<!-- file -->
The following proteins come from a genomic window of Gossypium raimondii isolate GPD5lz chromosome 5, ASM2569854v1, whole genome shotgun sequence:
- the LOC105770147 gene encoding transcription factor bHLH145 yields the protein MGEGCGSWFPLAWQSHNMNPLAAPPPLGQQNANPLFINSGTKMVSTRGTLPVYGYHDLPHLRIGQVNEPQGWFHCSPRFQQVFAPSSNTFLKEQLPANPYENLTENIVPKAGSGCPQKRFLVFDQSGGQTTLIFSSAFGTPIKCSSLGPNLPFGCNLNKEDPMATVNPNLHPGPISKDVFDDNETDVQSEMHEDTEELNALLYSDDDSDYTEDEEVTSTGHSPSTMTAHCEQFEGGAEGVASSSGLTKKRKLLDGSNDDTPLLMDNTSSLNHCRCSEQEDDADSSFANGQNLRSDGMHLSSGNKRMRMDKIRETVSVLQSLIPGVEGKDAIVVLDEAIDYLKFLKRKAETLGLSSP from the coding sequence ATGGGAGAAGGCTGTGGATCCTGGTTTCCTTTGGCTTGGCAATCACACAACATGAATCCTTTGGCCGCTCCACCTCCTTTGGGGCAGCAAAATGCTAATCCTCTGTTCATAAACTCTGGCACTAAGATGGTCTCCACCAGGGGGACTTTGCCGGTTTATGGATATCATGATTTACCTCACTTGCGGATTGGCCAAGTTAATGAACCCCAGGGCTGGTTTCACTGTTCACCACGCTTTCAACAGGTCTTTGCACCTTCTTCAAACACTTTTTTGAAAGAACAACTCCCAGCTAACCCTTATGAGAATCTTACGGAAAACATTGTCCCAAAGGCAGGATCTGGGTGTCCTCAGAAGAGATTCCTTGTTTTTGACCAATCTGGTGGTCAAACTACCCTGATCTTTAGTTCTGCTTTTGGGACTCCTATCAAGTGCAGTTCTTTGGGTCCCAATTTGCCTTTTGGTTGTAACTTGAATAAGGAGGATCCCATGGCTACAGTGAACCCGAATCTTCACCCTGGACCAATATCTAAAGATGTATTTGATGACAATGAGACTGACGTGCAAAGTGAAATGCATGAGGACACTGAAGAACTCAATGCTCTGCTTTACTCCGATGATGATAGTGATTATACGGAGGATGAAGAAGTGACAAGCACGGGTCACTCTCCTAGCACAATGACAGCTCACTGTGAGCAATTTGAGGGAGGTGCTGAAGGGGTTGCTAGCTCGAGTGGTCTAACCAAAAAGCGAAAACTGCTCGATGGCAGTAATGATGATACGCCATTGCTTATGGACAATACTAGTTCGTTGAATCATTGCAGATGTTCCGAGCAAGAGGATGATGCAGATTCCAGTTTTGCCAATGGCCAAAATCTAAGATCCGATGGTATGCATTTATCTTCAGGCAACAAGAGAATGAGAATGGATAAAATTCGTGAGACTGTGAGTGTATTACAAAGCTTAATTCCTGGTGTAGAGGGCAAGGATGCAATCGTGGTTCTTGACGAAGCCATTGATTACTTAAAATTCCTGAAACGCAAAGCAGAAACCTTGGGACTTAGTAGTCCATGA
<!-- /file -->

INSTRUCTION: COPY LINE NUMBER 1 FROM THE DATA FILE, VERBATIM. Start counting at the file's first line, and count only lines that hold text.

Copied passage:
The following proteins come from a genomic window of Gossypium raimondii isolate GPD5lz chromosome 5, ASM2569854v1, whole genome shotgun sequence: